For the remainder of the week, the mother’s words, “It’s not like she’s throwing up,” rang through my head. I thought this is why people don’t get help, this is why people’s struggles go on for years, this is why so many people with eating disorders die, this is why prognosis is so poor. I do not entirely blame my client’s mother for her ignorance, despite her education and training. Rather, I blame the impact of society and education systems for the misinformation my client’s mother possesses with regard to eating disorders.

Today, most people believe that eating disorders either look like a skeletal white woman or someone who throws up after eating. Binge Eating Disorder only became an official diagnosis in 2013 and the DSM continues to prove imperfect. Furthermore, the large majority of eating disorder diagnoses fall under the “unspecified” and “not otherwise specified” categories, meaning that they do not meet full criteria for any of the three diagnosed eating disorders: Anorexia Nervosa, Bulimia Nervosa, and Binge Eating Disorder. In fact, true Anorexia Nervosa has the lowest prevalence of all eating disorders, yet the anorexic’s body continues to function as the default for what an eating disorder should look like.

Even though eating disorders affect approximately 1 in 10 women (and 3 out of 4 women are likely to engage in disordered eating behaviors), doctors continue to underdiagnose, misdiagnose, and neglect the diagnosis of eating disorders. And I get it, there’s discomfort in breaching the subject with a patient or their family. I know. I have to do it daily in my job. However, many patients are waiting for someone to breach the subject and that just might be the one opportunity in their life to turn things around.

I remember going to a doctor in twelfth grade when my weight had already dropped significantly and my eating disorder was stronger ever. I went to the doctor because I hadn’t gotten my period in about half a year and even I was concerned at that point. Looking back on it now, I know that I was experiencing a classic symptom of eating disorder restriction: amenorrhea. My mom took me to who I believe was her OBGYN, but I’m not entirely sure who this lady was. She informed me that I had lost my period likely due to having low body fat and a low weight, yet she completely neglected to ask me about my eating habits or screen for any sign of an eating disorder. And here I was: an adolescent girl at a low weight for my height who had gone without my period for over half a year at this point. The doctor simply sent me home with some pills that were supposed to help bring my period back (and didn’t), and that was the end of that. I often wonder what would have happened if she had simply asked about my relationship with food and my body.

You see, even when a patient comes in with the classic signs and symptoms of an eating disorder, doctors often fail to address the topic. IT’S CRAZY TO ME!!! Seriously, 10 % of your female patients will likely meet criteria or at least demonstrate signs of a disordered relationship with food and body, yet this continues to go unaddressed?!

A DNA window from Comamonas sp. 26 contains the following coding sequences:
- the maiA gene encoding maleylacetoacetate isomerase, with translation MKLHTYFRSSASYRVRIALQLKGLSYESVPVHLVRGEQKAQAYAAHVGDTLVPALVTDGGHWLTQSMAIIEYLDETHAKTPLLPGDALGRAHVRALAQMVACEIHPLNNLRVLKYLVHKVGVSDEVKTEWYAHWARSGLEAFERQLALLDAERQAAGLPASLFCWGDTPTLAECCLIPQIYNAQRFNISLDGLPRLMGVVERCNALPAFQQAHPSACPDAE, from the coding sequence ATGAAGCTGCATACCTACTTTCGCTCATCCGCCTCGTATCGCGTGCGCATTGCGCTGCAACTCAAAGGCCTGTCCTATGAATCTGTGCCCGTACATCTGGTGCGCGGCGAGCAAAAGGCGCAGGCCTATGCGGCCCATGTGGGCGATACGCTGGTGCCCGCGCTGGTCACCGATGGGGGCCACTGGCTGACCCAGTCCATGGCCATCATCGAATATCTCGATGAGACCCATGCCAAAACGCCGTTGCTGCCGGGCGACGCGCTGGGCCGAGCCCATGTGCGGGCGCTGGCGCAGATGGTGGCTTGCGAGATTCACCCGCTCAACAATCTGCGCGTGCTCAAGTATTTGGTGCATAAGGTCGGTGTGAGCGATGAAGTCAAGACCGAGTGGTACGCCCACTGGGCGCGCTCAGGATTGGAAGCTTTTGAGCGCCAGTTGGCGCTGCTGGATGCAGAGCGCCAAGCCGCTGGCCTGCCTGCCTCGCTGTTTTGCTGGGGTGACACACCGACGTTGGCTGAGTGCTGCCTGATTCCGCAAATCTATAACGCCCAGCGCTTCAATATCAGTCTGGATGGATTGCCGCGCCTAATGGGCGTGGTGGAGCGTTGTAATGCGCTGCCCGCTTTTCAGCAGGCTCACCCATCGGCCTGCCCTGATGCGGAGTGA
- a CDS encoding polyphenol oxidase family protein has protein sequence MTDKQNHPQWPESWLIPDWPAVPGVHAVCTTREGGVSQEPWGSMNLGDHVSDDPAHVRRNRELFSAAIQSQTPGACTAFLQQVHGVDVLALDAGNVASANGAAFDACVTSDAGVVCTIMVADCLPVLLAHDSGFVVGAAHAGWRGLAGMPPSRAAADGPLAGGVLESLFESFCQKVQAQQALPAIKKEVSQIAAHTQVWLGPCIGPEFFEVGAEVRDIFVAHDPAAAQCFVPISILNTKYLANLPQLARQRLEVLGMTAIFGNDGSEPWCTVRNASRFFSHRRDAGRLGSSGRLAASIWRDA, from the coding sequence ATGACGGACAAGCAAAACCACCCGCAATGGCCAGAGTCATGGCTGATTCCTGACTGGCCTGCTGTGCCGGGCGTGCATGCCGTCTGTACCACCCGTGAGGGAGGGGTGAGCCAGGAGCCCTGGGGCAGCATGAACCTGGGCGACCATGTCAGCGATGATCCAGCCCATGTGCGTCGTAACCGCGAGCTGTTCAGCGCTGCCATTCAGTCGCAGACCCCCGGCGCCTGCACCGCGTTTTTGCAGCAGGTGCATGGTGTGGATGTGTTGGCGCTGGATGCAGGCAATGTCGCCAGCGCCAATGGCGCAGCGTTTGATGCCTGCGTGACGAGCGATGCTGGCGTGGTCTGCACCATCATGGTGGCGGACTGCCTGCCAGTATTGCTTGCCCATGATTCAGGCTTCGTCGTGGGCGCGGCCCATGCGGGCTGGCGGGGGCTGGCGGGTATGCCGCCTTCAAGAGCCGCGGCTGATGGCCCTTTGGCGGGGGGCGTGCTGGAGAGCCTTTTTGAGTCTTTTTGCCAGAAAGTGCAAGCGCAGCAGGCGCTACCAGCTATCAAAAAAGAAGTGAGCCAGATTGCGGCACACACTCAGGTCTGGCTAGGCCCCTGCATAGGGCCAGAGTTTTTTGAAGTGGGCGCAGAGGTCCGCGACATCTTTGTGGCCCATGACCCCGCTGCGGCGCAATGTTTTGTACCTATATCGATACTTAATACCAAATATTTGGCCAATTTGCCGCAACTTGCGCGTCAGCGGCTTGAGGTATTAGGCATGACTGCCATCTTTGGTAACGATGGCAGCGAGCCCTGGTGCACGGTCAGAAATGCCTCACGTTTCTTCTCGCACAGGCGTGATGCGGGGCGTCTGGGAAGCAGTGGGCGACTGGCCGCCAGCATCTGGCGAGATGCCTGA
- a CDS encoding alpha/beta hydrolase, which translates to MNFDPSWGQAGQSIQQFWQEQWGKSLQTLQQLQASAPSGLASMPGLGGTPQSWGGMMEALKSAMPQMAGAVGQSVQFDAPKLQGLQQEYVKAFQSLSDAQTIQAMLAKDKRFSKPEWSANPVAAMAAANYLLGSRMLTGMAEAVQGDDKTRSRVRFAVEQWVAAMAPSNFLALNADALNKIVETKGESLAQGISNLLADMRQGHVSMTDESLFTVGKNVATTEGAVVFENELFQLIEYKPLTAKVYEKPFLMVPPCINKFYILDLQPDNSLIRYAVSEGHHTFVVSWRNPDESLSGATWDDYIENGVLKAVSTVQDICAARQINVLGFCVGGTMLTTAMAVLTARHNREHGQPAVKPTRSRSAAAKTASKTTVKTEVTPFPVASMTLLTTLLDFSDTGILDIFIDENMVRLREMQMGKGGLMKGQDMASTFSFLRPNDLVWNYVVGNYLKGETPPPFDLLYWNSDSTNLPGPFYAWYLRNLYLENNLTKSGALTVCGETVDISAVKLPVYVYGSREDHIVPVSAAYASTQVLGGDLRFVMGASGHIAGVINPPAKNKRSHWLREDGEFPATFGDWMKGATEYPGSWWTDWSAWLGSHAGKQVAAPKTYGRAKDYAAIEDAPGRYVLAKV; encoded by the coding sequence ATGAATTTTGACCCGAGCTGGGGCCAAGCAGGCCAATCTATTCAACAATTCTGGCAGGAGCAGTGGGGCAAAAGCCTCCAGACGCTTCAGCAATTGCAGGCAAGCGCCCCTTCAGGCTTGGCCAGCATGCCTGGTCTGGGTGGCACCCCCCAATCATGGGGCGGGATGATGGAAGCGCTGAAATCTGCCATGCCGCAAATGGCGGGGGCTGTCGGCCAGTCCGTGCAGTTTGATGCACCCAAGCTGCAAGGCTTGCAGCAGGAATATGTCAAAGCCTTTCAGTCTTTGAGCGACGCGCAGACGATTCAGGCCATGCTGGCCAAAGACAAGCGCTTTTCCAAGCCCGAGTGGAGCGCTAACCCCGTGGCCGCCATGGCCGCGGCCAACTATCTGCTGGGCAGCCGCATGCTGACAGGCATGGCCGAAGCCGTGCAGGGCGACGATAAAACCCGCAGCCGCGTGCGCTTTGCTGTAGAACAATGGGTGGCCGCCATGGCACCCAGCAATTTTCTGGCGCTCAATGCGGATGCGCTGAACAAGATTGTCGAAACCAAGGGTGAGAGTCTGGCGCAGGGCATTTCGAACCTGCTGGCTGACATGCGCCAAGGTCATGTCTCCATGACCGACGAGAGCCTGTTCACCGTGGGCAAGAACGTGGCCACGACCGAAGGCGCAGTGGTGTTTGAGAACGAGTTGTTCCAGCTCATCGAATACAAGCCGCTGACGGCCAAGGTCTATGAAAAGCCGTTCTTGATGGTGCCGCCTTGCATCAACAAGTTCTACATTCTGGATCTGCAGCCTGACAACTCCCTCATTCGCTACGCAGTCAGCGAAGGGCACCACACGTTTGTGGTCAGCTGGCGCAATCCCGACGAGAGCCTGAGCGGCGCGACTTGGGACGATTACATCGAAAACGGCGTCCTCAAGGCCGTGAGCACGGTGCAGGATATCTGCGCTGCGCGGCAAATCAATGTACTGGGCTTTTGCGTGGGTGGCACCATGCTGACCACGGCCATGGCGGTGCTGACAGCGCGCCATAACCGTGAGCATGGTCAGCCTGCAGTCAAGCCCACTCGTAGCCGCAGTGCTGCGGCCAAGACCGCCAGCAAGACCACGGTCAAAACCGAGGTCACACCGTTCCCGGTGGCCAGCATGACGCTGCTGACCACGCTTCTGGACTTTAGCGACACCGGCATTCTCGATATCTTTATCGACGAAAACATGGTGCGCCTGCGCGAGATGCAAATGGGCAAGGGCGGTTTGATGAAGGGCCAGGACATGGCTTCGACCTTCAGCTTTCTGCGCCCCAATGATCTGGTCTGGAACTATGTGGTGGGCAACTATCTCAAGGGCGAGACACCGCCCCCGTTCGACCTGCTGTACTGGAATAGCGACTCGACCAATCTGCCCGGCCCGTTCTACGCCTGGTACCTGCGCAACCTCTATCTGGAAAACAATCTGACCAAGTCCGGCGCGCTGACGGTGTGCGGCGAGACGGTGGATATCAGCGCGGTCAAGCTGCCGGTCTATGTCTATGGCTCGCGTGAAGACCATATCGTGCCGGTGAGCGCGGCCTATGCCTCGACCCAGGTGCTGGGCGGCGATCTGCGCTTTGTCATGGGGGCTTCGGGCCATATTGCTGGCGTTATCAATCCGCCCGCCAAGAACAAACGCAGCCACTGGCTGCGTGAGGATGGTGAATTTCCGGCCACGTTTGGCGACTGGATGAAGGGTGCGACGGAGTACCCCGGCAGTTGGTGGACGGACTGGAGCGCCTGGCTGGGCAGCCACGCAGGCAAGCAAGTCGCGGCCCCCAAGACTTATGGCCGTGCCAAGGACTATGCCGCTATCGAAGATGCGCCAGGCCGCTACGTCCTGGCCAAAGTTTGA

Again, I don’t entirely blame the individuals in these incidents, I blame their training (or lack thereof in the field of eating disorders) as well as the image of eating disorders that has been painted by the media and society at large. As I stated earlier, our society possesses a singular perception of eating disorders: a skeletal white woman. The fact is that eating disorders come in all shapes, sizes, and forms.

Eating disorders have no set size, gender, age, ethnicity, race, or any other singular factor. Any person you see regardless of their appearance may be struggling with an eating disorder and their weight does not dictate the severity. We need to stop assuming that eating disorders come in one form with a single setlist of behaviors. Eating disorders do not discriminate and should be taken seriously in all cases regardless of the individual’s appearance.



Happiness · Mental Health · Recovery · Self-Worth

Those Damn Rhinestone Belts

While biking to work this morning, I was thinking about the origins of the many beliefs and patterns that fueled the development of my eating disorder. Previously I thought everything had set in around seventh grade when I decided that dieting and losing weight would drastically improve my life. However, after further reflection, I realized that many of the ways of thinking that eventually lead to my eating disorder began much earlier than that.

For instance, I remember a specific moment in sixth grade when I sat down one afternoon to make a list of all the things I needed to achieve in order to become popular. In my sixth-grade-mind being popular was pretty much the ultimate conquest and goal of life. I like to think I wasn’t alone in this struggle, which is simultaneously comforting and sad. While this list was probably a couple dozen items long, to this day I still remember about four of the tasks I scribbled on my to-do list for popularity:

  1. Start shaving my armpits and legs (even though my hair was hardly visible and I still think I was too young to be concerned with this. Plus, who even says women should be required to do this shave at all?!- That’s a whole other blog post for later).